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lecture33_umn - Lecture 33 The Potential Energy Surface...

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Lecture 33 December 4, 2009 The Potential Energy Surface Revisited Transition-state Structures and Chemical Kinetics The One-dimensional Schrodinger Equation for Molecular Vibration
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The Born-Oppenheimer Approximation H in eq. 17-2 contains pairwise attraction and repulsion terms: no particle is moving independently of all of the others correlation ’: interdependency of motion In order to simplify the problem, we may invoke the so-called Born-Oppenheimer approximation. (17-2) H = " h 2 2 m e i # $ i 2 " h 2 2 m k k # $ k 2 " e 2 Z k 4 %& 0 r ik k # i # + e 2 4 0 r ij i < j # + e 2 Z k Z l 4 0 r kl k < l #
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The Born-Oppenheimer Approximation Nuclei of molecular systems are moving much, much more slowly than the electrons. Electronic ‘relaxation’ with respect to nuclear motion is instantaneous. Decouple the two motions, compute electronic energies for fixed nuclear positions. Nuclear kinetic energy term is taken to be independent of the electrons. Correlation in the attractive electron-nuclear potential energy term is eliminated. Repulsive nuclear-nuclear potential energy : constant for a given geometry.
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The Born-Oppenheimer Approximation The electronic Schrödinger equation (17-13) el ’ because of BO approximation H el includes only first, third, fourth terms eq. 17-2 V N is the nuclear-nuclear repulsion energy electronic coordinates q i are independent variables nuclear coordinates q k are parameters Eigenvalue of the electronic Schrödinger equation: ‘electronic energy’ H el + V N ( ) ! el q i ; q k ( ) = E el ! el q i ; q k ( )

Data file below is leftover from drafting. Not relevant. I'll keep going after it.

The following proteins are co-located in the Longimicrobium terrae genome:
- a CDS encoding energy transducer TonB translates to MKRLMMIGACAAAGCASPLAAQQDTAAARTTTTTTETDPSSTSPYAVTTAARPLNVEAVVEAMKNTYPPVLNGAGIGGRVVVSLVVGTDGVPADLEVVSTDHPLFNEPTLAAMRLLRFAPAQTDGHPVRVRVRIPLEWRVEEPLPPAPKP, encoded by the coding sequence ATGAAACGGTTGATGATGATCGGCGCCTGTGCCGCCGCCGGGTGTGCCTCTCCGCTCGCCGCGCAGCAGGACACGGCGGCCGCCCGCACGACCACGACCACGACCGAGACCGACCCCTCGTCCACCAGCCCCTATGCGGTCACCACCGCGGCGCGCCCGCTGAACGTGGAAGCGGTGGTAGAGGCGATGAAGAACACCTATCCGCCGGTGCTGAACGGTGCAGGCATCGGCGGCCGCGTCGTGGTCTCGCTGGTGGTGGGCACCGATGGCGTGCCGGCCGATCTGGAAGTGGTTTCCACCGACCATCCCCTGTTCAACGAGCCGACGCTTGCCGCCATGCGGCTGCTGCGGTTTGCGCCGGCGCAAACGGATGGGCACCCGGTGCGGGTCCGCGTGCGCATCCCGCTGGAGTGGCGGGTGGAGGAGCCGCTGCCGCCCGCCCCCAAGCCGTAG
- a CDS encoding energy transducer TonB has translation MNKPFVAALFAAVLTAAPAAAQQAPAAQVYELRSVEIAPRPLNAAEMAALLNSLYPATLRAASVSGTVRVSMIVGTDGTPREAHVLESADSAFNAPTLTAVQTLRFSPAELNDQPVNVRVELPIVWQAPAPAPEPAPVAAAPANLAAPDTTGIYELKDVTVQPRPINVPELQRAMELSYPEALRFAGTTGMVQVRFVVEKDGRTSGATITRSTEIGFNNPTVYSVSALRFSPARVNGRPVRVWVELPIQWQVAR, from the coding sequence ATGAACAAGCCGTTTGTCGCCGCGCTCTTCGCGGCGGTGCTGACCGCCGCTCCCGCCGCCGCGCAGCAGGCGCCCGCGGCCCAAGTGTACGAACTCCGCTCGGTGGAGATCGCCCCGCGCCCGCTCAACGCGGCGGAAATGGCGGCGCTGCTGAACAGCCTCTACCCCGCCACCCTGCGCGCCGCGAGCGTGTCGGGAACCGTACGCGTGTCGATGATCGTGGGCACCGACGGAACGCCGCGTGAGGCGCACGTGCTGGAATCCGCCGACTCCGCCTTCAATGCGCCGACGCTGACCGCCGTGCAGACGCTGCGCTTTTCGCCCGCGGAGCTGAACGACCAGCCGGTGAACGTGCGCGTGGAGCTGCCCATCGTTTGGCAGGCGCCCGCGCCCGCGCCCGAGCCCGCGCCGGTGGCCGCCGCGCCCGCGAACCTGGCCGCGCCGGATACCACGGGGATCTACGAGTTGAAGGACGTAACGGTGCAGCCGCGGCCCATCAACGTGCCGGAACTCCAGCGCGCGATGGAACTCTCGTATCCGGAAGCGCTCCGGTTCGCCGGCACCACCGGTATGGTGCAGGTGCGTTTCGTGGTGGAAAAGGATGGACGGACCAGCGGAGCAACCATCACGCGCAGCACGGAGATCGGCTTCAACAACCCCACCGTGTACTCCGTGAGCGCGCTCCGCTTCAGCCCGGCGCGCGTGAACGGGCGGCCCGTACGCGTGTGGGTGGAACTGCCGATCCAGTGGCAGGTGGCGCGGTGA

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The Potential Energy Surface Without the Born-Oppenheimer approximation we would lack the concept of a potential energy surface : The PES is the surface defined by E el over all possible nuclear coordinates . We would lack the concepts of equilibrium and transition state geometries , since these are defined as critical points on the PES.
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Born-Oppenheimer approx. allows us to separate electronic and nuclear motion
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PES Revisited PES is a hypersurface defined by the potential energy of a collection of atoms over all possible atomic arrangements; 3 N – 6 internal coordinate dimensions, N is the number of atoms 3. Dimensionality from the three-dimensional Cartesian space.
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lecture33_umn - Lecture 33 The Potential Energy Surface...

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